The Score(Off-Campus #3)

By: Elle Kennedy

An Off-Campus Novel


He knows how to score, on and off the ice



Allie Hayes is in crisis mode. With graduation looming, she still doesn’t have the first clue about what she’s going to do after college. To make matters worse, she’s nursing a broken heart thanks to the end of her longtime relationship. Wild rebound sex is definitely not the solution to her problems, but gorgeous hockey star Dean Di Laurentis is impossible to resist. Just once, though, because even if her future is uncertain, it sure as heck won’t include the king of one-night stands.

It’ll take more than flashy moves to win her over

Dean always gets what he wants. Girls, grades, girls, recognition, girls…he’s a ladies man, all right, and he’s yet to meet a woman who’s immune to his charms. Until Allie. For one night, the feisty blonde rocked his entire world—and now she wants to be friends? Nope. It’s not over until he says it’s over. Dean is in full-on pursuit, but when life-rocking changes strike, he starts to wonder if maybe it’s time to stop focusing on scoring…and shoot for love.






1




Allie


Can we talk?

Plz??

WTF, Allie. After everything we’ve been thru, I deserve more then that.

U didn’t mean it when u said we were done, right?

Will you plz fuckin ANSWER me?

U know what? fuck this. U wanna keep ignoring me? fine. wtevr.

There are six text messages waiting for me when I check my phone on the way out of the campus fitness center on Friday night. They’re all from Sean, my as-of-last-night ex. And although the emotional progression from pleading to pissed off doesn’t go unnoticed, I find myself fixating on his grammatical error.

I deserve more then that.

Then, not than. And I doubt autocorrect is to blame because Sean isn’t exactly the brightest crayon in the box.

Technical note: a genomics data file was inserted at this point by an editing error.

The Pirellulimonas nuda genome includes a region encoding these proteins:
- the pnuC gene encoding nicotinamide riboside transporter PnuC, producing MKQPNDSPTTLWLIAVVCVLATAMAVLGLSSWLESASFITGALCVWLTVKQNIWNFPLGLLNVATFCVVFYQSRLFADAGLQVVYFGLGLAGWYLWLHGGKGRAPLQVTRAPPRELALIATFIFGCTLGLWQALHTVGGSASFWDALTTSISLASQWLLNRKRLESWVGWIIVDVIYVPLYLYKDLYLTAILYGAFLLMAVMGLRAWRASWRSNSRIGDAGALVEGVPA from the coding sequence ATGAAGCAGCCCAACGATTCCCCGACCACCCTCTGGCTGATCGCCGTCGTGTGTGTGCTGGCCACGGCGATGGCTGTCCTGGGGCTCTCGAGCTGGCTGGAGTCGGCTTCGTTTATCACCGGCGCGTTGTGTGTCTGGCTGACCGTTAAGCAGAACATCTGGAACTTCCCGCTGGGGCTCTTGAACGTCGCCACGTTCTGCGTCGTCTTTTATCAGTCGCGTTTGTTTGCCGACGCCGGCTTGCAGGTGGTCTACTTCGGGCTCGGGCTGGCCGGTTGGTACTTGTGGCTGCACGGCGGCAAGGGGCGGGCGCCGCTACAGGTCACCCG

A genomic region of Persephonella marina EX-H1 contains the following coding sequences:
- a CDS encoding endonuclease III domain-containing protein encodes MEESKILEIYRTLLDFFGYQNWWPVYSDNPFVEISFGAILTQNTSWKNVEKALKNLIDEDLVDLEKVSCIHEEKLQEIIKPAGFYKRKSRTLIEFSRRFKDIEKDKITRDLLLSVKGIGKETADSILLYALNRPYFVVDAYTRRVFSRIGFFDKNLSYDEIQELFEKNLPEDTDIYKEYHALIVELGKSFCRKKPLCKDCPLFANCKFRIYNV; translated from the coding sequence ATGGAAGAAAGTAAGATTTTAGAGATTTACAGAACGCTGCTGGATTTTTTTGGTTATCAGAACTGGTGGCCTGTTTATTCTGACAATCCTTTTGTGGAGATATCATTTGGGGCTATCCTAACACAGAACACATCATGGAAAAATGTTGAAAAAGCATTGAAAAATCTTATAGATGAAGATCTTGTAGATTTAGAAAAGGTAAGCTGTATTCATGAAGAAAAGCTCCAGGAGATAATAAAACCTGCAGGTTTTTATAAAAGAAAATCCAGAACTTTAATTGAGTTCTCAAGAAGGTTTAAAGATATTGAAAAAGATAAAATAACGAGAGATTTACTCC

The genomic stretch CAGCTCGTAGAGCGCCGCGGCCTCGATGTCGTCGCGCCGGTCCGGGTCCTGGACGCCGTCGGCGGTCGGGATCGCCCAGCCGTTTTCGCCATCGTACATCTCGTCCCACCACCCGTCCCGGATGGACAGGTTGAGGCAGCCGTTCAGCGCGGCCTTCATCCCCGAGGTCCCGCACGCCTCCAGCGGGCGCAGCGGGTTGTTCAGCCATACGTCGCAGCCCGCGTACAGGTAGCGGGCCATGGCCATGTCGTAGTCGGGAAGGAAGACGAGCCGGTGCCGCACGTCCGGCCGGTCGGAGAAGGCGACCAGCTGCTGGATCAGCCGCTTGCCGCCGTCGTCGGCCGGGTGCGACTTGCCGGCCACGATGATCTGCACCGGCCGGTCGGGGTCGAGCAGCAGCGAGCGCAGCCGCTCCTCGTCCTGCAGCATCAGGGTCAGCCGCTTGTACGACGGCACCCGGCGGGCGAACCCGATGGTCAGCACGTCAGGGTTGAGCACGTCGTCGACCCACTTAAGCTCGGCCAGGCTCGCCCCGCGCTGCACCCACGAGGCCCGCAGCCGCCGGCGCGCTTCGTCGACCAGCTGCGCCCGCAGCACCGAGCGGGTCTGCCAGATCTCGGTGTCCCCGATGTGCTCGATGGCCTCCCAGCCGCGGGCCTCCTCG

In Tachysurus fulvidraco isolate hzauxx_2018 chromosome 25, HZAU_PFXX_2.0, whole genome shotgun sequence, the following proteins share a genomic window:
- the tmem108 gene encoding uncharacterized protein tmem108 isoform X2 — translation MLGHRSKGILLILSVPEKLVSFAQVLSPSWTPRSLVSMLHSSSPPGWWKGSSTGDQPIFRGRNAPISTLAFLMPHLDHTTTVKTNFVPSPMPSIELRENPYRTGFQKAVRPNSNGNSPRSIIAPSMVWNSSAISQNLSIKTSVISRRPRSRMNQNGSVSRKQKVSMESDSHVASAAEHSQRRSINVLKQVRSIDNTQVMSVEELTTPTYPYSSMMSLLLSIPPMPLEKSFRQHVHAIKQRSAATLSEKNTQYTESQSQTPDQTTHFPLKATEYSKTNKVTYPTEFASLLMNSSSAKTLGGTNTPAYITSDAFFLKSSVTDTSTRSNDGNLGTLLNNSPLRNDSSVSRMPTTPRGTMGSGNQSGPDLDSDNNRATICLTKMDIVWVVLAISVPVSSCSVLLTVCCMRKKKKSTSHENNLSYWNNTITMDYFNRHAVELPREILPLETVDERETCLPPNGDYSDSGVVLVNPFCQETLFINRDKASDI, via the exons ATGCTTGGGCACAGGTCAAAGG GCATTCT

Okay, that’s not entirely true. He’s whip-smart about some things. Like baseball—seriously, the guy can pull stats out of his ass, even ones dating back to the sixties. But book smarts are not his forte. Stellar boyfriend doesn’t quite make his list of strengths either, at least not in recent days.

I never wanted to be one of those girls who breaks up and makes up with the same guy over and over again. I really thought I was stronger than that, but Sean McCall has had a hold on me since freshman year at Briar University. He sucked me in with his preppy good looks and little-boy grin. That gorgeous grin, all crooked and dimpled and full of promises.

I glance at my phone again, my wariness climbing like the ivy on the building behind me. Argh. What does he want to talk about? We said everything we needed to say last night. When I told him I was done before I stormed out of his frat house, I’d meant it.

I am done. This is our fourth breakup in three years. I can’t keep doing this to myself, this twisted cycle of joy and heartache, especially when the person I’m supposed to be building a future with is determined to hold me back.

Even so, my heart hurts. It’s hard to let go of someone who’s been such a big part of your life for so long. It’s even harder when that person refuses to let you go.

Sighing, I hurry down the steps toward the cobblestone path that winds through campus. Usually I take the time to admire the scenery—the gorgeous old buildings, the wrought-iron benches and massive shade trees—but tonight I just want to sprint back to my dorm, pull the covers over my head, and shut out the world. Luckily, I can totally do that because my roommate Hannah is away this weekend, which means she won’t be around to lecture me about the emotional perils of wallowing in my misery.

She hadn’t done much lecturing last night, though. Nope, what she did was step up to the plate and knock the best-friend-ever role out of the park. The moment I’d walked through the door after leaving Sean, Hannah had been waiting in our common room with a carton of ice cream, a box of Kleenex, and two bottles of red wine, and she’d proceeded to stay up half the night passing me tissues and listening to me babble incoherently.

Breakups suck. I feel like such a failure. No, I feel like a quitter. The last piece of advice my mom gave me before she died was to never give up on love. Actually, she’d drilled that into me long before she’d ever gotten sick. I don’t know all the details, but it was no secret around my house that my parents’ marriage had been on the rocks more than once during their eighteen years together. And they’d powered through it. They’d worked at it.

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